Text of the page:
The point is not to be the passive recipient of whatever individual grievances may spontaneously develop but to be building a strong collective group where people stand up for each other and show one another solidarity. You´re not there to absorb problems, you´re their to make a collective.

Which is the problem with the Comite de Empresas system. It makes you reliant on a rep, rather than on your collective strength. Over time this tends to put the rep in the situation where they sit not among their group (their "electorate") but between them and the bosses. We don´t work together, we don´t make demands, we just make a system that we hope will makes things run smoother.

Thursday, 5 February 2009

A history of Spain in stickers (part 2 The Left)

One of the funny things about Spanish Stalinism (and there are very few funny things about Spanish Stalinism) is how dramatically its experiences affected the rest of its European sister parties. The legacy of its time in government during the Civil War was that the party ended up full of middle-class lefties, who wanted a Republic of order, stability and well, whisper it, capitalism. These people were also the core of the party´s elite in exile, and when they came back they behaved in the same way. Despite brief flirtations with guerrilla expeditions after World War 2 (Tito´s exploits evidently got them over-excited), they generally stuck to pretty moderate stuff when opposing the Generalisimo, even to the extent that their present trade union the CC.OO derives loosely from their infiltration of the old Franquista state-sponsored trade unions. It´s not surprising they invented Stalinism-lite aka Euro-Communism (a sort of social democratic cheerleading squad for third world revolutionaries), which then spread around Western Europe. These days they´re light on street presence, but are the largest component of third biggest party in national elections (Izqueirda Unida). You can still find their wee ones (the Unión de Juventudes Comunistas de España) running around putting up stickers like this one about the Battle of Berlin. Of course when you´re a minority of the government, nothing attracts the otherwise disillusioned kiddies like your "glorious" antifascist past and some nice red flags.

Also unsurprising, that they spawned some "return to real coke" communists (err... anti-revisionists maybe?), who go around being all early 30s sectarian. Welcome to the Partido Comunista de los Pueblos de España (PCPE) and their especially charming youth section the CJC (Colectivos de Jóvenes Comunistas). They´re loving their hammer and sickles too, but not in the Reichstag planting way, but in declaring whole neighbourhoods their territory. This was in Lavapies, the city centre´s most mixed and most proley barrio. It reads Antifascist Workers Neighbourhood. Bolshier and much less mainstream than the PCE/IU, the PCPE was founded back in the 1980s, when everyone registered that the PCE weren´t going to take over, and some people got nostalgic for the idea that Marxist-Leninism might actually mean challenging capitalism. They´ve a few thousand members apparently, but never poll anywhere near six figures nationally. The kiddies website is full of affection for all sorts of noxious third-world dictatorships and other such third worldist crap that gets Rage Against the Machine fans excited.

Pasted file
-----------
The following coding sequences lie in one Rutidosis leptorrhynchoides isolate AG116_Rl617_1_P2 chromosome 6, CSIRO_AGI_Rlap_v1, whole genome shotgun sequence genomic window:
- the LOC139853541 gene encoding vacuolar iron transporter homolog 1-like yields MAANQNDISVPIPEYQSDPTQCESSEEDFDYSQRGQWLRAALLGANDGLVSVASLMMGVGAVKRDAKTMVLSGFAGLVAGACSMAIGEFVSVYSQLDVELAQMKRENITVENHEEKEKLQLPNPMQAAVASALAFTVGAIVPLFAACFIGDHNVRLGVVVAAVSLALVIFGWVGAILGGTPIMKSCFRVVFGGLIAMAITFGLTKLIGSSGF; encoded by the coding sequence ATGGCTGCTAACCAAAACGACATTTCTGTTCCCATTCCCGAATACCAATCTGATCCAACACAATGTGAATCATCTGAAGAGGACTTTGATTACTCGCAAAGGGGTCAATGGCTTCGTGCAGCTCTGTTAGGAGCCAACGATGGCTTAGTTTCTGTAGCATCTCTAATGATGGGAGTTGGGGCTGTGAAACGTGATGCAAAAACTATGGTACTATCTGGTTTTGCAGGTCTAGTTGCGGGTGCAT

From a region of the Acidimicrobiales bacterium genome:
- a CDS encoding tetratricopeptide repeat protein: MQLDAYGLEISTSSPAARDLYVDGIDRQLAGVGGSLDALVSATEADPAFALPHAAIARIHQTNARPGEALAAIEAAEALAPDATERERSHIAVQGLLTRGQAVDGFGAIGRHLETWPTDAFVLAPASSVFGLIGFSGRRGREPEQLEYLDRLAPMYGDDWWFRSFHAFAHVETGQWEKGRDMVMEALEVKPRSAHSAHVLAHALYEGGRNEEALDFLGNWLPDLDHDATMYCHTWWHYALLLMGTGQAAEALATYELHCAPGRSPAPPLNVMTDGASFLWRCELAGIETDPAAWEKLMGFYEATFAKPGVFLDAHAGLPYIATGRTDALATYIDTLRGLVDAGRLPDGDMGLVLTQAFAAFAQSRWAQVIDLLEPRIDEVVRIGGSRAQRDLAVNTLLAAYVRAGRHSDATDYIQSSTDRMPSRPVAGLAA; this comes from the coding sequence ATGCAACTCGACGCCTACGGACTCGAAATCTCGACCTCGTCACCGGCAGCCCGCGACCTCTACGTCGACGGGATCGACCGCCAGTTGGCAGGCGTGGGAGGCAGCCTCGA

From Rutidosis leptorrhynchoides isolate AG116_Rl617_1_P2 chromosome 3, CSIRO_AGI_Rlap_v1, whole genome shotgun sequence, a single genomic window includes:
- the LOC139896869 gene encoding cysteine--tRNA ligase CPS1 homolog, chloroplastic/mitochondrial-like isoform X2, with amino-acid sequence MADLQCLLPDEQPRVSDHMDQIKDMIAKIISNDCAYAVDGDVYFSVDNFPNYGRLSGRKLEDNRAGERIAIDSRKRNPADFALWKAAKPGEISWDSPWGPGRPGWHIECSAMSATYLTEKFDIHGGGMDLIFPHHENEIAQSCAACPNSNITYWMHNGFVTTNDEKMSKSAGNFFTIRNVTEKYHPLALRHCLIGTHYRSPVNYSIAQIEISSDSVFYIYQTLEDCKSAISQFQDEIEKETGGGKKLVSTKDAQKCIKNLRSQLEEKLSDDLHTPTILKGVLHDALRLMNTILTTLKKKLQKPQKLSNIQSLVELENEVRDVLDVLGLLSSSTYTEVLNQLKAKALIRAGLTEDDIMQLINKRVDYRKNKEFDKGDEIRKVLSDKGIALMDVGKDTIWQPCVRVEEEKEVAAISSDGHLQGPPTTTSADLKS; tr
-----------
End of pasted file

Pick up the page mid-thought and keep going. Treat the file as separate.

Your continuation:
As a interesting sideline they also seem to fish quite effectively in the pool marked ´antisocial punky squatters who are confused about what they want´, through various ´independentist youth groups´. The fact that Spain is more or less four or five different countries shoe-horned together by historical coincidence, means that some kids get terribly excited by the idea of liberating their socialist homeland. Like these funny Jaleo!!! kids (and yes, the exclamation marks are in the name). Who were busily plastering Cordoba with these smart looking posters for a free and socialist Andalucía. You see the same thing in other cities, youngsters who live in squats and want to break off pieces of Spain (almost every CSO - Occupied Social Centre in Bilbao has a flag of the Basque homeland on it...), and aren´t really sure whether they´re Anarchists, National Liberationists, Guevarists or some unworldly mix of all of the above.

Finally, there´s my lot, who probably on balance who got more material stuck to walls than anyone else in the city. I don´t know if there´s more of us, or just that we love stickers (anarchists looove stickers), but they´re everywhere. It´s a reassuring feeling to know that one of yours has already been past here recently. This one says (I think ... wasn´t sure about the expression, any Spanish speakers want to explain that one?), "Working week of 65 hours? We will see the faces!!", part of the campaign against a proposed sixty five hour working week. The CNT in Madrid these days is a couple of thousand ish I think, they´ve a nice office in Plaza Tirso de Molina (you can´t miss it there´s a big banner on the 2nd floor), which I presume was paid for or given in recompense for, all the stuff that the Francoists took off them. The CNT is apparently in a period of moderate growth after dropping first from the Civil War high of 2-3 million, to the post-Franco opening of maybe as much as 500,000, to a modern union of 10,000 members with a lot more people influenced by it. The split from the 1980s is a bit more moderate and has about six times that ...